In the middle of this year, Google suddenly stopped offering GMS to Huawei in an attempt to “brick” Huawei’s smartphones sold overseas, but to no avail. Adversity China not only maintains high-speed development for mobile phones, but also finds an alternative to Google.
On December 24th Charles Peng, head of Huawei’s Consumer Business in India, told India’s Economic Times that Huawei had established HMS (Huawei Mobile Services) and that key functions such as navigation and payment would be available immediately. Forbes thinks it’s Huawei’s war book for Google: I’m going to replace you soon.
Meanwhile, the Observer noted that Huawei’s HMS, which includes a mail service, opened its domestic test on December 23.
In May, Google responded to a call by the U.S. government for a “physical list” to ban GMS services to Huawei phones. In other words, phones sold by Huawei in overseas markets cannot be used by Google Mail, Youtube, Google Pay, Google Cloud and Google Navigation services under the original setup. In response, Citibank had argued that Huawei’s handsets amounted to being “paralyzed” and that its overseas market share would be cut.
But Charles Peng revealed yesterday that “we have our own HMS and are trying to build a mobile ecosystem, and most of HMS’s key applications, such as navigation, payment, gaming and messaging, will soon be online … Consumers don’t see the difference between HMS and GMS, we focus on working with developers to deliver a good customer experience. We are working to resolve this issue. “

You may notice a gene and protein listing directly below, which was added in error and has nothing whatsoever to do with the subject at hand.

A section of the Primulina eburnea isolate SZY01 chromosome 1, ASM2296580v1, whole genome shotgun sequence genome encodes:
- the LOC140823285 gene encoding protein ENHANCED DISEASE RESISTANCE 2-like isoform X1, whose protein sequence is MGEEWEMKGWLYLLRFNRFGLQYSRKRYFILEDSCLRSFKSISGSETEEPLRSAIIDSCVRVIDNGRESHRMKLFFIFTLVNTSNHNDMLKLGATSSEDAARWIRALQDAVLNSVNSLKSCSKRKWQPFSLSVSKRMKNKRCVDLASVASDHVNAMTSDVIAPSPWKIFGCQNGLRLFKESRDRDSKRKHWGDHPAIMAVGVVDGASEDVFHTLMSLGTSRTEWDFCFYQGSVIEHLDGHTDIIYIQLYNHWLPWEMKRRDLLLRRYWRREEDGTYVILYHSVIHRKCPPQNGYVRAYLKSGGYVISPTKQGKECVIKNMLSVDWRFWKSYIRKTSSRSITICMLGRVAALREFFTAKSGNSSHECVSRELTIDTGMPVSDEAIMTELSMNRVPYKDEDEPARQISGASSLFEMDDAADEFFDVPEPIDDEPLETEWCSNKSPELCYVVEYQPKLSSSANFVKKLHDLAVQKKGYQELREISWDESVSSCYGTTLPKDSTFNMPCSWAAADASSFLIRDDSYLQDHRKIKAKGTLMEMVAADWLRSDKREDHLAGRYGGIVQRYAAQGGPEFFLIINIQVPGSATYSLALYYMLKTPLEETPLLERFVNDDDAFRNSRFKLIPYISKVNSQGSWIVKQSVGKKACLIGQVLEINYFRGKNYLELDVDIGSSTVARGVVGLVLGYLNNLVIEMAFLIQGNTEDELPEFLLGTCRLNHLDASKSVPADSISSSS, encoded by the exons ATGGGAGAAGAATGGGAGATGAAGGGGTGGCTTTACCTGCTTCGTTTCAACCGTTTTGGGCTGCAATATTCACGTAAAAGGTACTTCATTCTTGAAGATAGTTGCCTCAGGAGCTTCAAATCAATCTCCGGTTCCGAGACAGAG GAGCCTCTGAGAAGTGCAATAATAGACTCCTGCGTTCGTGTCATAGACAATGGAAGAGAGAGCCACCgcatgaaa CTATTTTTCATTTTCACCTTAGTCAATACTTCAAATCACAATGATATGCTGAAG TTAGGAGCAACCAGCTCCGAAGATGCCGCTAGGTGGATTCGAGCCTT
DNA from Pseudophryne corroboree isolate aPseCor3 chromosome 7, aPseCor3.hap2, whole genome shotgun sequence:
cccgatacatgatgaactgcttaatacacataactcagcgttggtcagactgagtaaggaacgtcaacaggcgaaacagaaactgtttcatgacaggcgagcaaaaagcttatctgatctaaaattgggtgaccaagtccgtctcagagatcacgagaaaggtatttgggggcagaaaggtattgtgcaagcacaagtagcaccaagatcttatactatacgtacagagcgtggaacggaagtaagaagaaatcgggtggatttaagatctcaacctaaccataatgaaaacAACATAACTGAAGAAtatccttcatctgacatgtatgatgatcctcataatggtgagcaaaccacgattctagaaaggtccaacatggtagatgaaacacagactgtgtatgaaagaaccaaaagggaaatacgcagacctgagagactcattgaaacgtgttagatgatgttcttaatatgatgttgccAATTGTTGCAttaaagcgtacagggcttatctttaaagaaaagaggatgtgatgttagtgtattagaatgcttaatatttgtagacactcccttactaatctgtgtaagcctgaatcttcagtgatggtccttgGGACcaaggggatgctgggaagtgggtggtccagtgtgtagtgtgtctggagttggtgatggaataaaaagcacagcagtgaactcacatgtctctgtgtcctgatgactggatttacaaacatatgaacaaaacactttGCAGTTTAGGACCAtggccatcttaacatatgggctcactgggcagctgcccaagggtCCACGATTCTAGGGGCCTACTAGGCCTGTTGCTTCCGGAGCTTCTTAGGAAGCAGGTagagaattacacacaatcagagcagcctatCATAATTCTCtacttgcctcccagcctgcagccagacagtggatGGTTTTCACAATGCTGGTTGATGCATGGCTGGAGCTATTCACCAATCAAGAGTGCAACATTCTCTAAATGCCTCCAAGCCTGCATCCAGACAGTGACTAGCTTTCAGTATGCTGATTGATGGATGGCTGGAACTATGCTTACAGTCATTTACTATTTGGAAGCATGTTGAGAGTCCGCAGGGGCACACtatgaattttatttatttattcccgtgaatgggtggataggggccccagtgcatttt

The Economic Times originally reported that Huawei’s HMS would be launched as soon as the end of December, but the changes were made.
On December 23, the day before Huawei’s interview with Indian media, Huawei’s HMS had already launched a public test in China.
This crowd test task released 2 applications to be tested, one is Huawei Mobile Service, the other is HMS Core Test, this version of HMS to repair some of the known problems, improve some performance experience; Services are provided with a higher quality and stability. As for HMS Core Test is an app installation and download mini-app market model that combines six HMS basic services.
Huawei has launched its own eco-service HMS as a result of Google’s GMS service’s continued closure to China, according to published by Huawei, and as of August 2019, HMS Eco-growth was rapid, with more than 1.01 million registered developers worldwide and more than 450,000 applications connected to HMS Core.
Yesterday Huawei also said it was in talks with India’s top 150 App developers to invite them to HMS and offer subsidies of up to $17,000 each.
Huawei’s ability to grow in the face of adversity is evident. In May, the U.S. government put Huawei’s “list of entities” out of effect. Ren Zhengfei, Huawei’s founder and CEO, pointed out that Huawei had not been harmed by the “physical list” and was prepared to “list never withdraw”.
In the face of Google’s ban, Mr Ren said at the end of November that Huawei could still become the world’s largest smartphone brand even if it was cut off from Google’s software and applications. Huawei’s launch of HMS will once again free itfrom the outside shackles. Forbes thinks it’s Huawei’s war book for Google: I’m going to replace you soon.
It is worth mentioning that HMS’s accumulated ecological resources will also nourish Huawei’s self-developed cross-platform operating system HarmonyOS, which also means that if HMS can be popularized as soon as possible, it will accelerate the incubation of HarmonyOS, the domestic mobile operating system will usher in a real outbreak.